Effects of CD28 Costimulation on Long-Term Proliferation of CD4+ T Cells in the Absence of Exogenous Feeder Cells

Bruce L. Levine*, Wendy B. Bernstein, Mark Connors, Nancy Craighead, Tullia Lindsten, Craig B. Thompson, Carl H. June

*Corresponding author for this work

Research output: Contribution to journalArticlepeer-review

299 Scopus citations

Abstract

In this report, conditions for prolonged in vitro proliferation of polyclonal adult CD4+ T cells via stimulation with immobilized anti-CD3 plus anti-CD28 have been established. CD4+ cells maintained exponential growth for more than 60 days during which a total 109- to 1011-fold expansion occurred. Cell cultures exhibited cyclical changes in cell volume, indicating that, in terms of proliferative rate, cells do not have to rest before restimulation. Indeed, electronic cell size analysis was the most reliable method to determine when to restimulate with additional immobilized mAb. The initial ∼105-fold expansion was autocrine, occurring in the absence of exogenous cytokines or feeder cells. Addition of recombinant human IL-2 after the initial autocrine expansion resulted in continued exponential proliferation. Phorbol ester plus ionomycin also induced long-term growth when combined with anti-CD28 stimulation. Analysis of the T cell repertoire after prolonged expansion revealed a diverse repertoire as assessed by anti-TCR Vβ Abs or a PCR-based assay. Cytokines produced were consistent with maintenance of both Th1 and Th2 phenotypes; however, the mode of CD3 and CD28 stimulation could influence the cytokine secretion pattern. When anti-CD3 and anti-CD28 were immobilized on the same surface, ELISAs on culture supernatants revealed a pattern consistent with Th1 secretion. Northern analysis revealed that cytokine gene expression remained inducible. Spontaneous growth or cell transformation was not observed in more than 100 experiments. Together, these observations may have implications for gene therapy and adoptive immunotherapy. Furthermore, these culture conditions establish a model to study the finite lifespan of mature T lymphocytes.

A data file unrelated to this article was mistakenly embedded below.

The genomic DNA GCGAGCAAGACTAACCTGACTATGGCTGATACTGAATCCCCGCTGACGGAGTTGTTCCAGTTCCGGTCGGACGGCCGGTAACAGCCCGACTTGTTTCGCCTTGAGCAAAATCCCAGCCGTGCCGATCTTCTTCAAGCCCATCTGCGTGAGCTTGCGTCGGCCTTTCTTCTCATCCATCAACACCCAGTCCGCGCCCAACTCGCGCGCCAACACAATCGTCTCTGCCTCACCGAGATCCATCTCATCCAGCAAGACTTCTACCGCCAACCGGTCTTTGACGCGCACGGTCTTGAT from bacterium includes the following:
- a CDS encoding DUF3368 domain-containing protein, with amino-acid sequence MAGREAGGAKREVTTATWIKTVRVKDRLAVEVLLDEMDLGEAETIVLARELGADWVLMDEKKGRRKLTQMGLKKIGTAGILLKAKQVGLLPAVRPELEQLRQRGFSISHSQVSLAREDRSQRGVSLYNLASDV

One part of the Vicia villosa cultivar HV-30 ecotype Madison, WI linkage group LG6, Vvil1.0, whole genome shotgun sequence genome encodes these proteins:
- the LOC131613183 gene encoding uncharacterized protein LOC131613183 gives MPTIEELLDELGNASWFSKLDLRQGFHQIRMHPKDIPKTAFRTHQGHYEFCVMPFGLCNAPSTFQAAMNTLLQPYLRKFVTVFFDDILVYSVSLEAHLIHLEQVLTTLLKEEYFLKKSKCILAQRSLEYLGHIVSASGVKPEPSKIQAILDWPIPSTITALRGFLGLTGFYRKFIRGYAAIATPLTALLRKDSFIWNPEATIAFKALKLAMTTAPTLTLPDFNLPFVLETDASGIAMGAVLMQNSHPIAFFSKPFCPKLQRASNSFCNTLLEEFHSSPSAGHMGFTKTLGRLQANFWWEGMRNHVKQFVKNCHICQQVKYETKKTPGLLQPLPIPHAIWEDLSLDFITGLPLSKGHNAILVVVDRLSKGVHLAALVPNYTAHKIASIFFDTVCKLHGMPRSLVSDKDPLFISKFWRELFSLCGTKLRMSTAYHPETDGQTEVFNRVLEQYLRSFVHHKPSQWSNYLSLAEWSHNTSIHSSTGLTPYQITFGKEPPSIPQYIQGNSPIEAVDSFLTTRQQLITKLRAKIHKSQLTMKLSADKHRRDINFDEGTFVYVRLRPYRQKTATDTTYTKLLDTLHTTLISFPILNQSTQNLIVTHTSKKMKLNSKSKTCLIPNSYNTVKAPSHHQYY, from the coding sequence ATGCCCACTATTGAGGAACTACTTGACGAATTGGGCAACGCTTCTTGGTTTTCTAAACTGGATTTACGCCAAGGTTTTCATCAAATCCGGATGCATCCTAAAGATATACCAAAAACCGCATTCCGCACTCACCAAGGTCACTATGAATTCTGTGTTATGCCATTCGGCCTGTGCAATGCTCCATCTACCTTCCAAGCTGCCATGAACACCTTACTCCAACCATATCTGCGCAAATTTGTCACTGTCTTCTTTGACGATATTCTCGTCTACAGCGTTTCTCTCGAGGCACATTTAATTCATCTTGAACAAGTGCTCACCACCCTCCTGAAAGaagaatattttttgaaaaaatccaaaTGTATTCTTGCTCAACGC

Original languageEnglish
Pages (from-to)5921-5930
Number of pages10
JournalJournal of Immunology
Volume159
Issue number12
StatePublished - 15 Dec 1997
Externally publishedYes

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